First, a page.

He added that for BF Rich, service is the biggest issue. 

“When a unit is down and I need a part, I want our supplier to respond the way I do to our customers,” he said. “While we certainly consider the cost of a unit when making a purchase, it is not the driving force.”

The XY glazing table, built and designed for BF Rich by George Daley of Philadelphia, is a two-sash, easy-maintenance unit. 

“Two years ago, we were using pneumatic caulking guns. With this change, we’ve eliminated 16 man-hours a day,” Parkinson said. “The payback was about one hour.”

Another piece of equipment, the Sampson multi-processing corner cleaner, performs multiple steps. It cleans finger latches and the inside and outside of corners. According to Parkinson, it could replace some of the single-step units on the other lines in time. 

“We are replacing mechanical screen saw stops with a computer-generated unit mainly because it is more precise and gives us another opportunity to improve quality. We’ve even replaced the rubber tires on our trolleys with pneumatic tires because there is no bouncing and that lessens the chance of possible breakage.”

Top: The multi-processing corner cleaner cleans finger latches, and the inside and outside of corners.In another part of the plant, glass is cut, washed and sealed, using the latest technology. 

The CNC glass optimizer (cutter) has increased yield and minimized scrap. The machine cuts 4,500 pieces of glass in eight to ten hours. The glass is washed at 140 degrees Fahrenheit with purified water to remove all impurities. Since the company uses no chemicals, Parkinson says there is no residue on the surface. 

With the architectural bending system, windows and doors can be made in any shape. According to Dan Dingman, assistant plant manager, the units are heat-sealed using either Swiggle™ or DuraSeal™ and are filled with argon or krypton gas. All of the units are tested for structural integrity by an independent firm and are certified by the National Fenestration Rating Council and Energy Star™.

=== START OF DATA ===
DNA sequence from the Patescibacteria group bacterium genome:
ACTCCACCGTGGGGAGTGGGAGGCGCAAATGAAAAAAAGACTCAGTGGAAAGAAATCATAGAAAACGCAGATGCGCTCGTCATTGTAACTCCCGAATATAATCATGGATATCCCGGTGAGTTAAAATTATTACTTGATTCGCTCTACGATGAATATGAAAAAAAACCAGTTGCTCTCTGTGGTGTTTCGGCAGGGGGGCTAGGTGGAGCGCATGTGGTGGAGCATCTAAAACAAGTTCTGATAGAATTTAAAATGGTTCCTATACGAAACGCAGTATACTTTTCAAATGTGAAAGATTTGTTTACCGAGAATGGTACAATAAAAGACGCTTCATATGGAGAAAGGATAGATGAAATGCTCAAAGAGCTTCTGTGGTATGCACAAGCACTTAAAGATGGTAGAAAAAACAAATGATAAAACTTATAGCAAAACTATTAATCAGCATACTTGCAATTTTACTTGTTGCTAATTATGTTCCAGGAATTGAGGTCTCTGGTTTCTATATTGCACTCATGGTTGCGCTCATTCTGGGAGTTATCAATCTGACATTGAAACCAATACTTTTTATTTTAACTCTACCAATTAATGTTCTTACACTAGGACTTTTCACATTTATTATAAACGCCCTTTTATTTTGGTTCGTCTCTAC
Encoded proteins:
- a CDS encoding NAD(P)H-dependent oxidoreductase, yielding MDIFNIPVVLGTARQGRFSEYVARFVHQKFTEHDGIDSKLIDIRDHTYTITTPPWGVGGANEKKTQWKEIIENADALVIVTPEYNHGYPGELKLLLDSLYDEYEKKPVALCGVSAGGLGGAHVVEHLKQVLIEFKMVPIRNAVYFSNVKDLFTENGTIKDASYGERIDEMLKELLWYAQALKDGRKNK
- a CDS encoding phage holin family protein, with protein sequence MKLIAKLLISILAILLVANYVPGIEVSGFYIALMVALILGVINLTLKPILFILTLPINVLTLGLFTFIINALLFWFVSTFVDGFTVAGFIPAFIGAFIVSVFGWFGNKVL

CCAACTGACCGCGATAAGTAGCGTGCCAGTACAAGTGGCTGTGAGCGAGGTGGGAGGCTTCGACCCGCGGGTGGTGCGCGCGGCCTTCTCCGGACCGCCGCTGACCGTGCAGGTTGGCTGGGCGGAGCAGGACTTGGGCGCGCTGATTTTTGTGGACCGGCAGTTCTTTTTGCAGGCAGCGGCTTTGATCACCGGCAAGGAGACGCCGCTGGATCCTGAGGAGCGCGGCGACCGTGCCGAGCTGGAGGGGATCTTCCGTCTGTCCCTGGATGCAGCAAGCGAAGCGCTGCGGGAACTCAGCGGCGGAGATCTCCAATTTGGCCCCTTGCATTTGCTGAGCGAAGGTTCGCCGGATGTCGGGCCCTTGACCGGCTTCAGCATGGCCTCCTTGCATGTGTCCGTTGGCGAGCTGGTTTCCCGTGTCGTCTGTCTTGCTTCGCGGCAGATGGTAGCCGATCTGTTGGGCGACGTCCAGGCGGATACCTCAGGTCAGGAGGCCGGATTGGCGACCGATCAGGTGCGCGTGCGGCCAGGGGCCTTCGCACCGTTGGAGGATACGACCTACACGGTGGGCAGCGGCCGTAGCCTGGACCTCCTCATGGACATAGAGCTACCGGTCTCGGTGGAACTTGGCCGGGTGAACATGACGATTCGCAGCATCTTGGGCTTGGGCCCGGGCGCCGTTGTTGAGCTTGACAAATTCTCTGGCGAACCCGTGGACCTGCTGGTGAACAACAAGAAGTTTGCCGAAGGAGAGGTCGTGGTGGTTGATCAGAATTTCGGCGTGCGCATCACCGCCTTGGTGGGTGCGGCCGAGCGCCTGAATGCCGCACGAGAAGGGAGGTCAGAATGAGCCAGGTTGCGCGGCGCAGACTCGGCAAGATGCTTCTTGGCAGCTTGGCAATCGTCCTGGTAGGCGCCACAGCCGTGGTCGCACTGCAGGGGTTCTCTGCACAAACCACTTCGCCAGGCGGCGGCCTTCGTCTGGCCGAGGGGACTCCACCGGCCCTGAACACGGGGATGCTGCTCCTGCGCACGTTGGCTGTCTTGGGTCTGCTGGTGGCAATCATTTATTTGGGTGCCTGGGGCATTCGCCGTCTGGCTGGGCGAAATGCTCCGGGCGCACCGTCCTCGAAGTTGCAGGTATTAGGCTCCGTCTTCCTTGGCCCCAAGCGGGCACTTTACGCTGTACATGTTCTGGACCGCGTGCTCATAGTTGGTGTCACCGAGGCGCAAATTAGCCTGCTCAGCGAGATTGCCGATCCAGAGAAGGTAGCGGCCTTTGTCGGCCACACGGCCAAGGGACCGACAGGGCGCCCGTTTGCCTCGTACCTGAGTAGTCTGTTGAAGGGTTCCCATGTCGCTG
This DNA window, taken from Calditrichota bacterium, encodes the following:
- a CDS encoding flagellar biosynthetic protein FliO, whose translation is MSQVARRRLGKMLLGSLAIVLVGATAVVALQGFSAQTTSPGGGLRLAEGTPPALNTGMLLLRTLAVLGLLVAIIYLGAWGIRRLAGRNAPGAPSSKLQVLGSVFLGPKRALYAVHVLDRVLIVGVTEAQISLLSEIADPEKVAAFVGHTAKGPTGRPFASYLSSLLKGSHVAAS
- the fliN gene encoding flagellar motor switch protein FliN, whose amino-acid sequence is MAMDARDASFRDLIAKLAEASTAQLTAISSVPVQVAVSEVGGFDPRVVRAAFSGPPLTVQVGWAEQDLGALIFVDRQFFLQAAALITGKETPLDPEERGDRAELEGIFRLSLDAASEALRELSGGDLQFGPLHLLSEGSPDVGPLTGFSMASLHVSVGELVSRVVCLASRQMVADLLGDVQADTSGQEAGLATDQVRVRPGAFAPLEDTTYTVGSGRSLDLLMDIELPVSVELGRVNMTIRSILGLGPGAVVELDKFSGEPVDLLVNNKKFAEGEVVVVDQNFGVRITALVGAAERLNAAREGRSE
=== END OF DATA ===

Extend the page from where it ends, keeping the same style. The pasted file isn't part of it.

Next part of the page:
New Equipment
BF Rich is always looking to purchase new equipment. The company has two new pieces of equipment on order currently. 

“Quick-Dose GF, developed by Besten Inc. and TruSeal Technologies, will fill our insulating glass units with liquid argon to offer maximum gas fills and better thermal and sound insulation properties while lowering the dosage time to fill a unit from two minutes to five and a half seconds,” said Dingman. 

The other product, Perfect Glaze, is a wet glazing automated system that Dingman said will allow the company to make more units with less labor. 

“It will permit us to package our windows within minutes of completion and ship them within an hour and will allow us to meet short-lead-time orders,” he said. 

Emphasis on Quality Control
Posted at every workstation, but hardly noticeable to visitors, are quality-control checklists for each operator. 

“One of the first things a new operator learns is the meaning and significance of this checklist,” Dingman said. “If at any time, something is not right and does not conform to the standards described, it is up to the operator to notify a floor supervisor.”

In the final assembly, every window is put into a frame assembly table, or buck, simulating an actual application. One last check is made to be sure the locks work, the window opens properly, the hardware is in place, the unit is clean and all standards are met. 

“We place a small label that identifies the operator inside the header of every unit. Chances are, no one will ever notice it,” he said. “But, if at any time in the life of the unit there is a problem, we can track the unit to the operator. By the same token, if we receive compliments about our windows, we can recognize the individual for workmanship. This simple system gives operators a sense of responsibility.”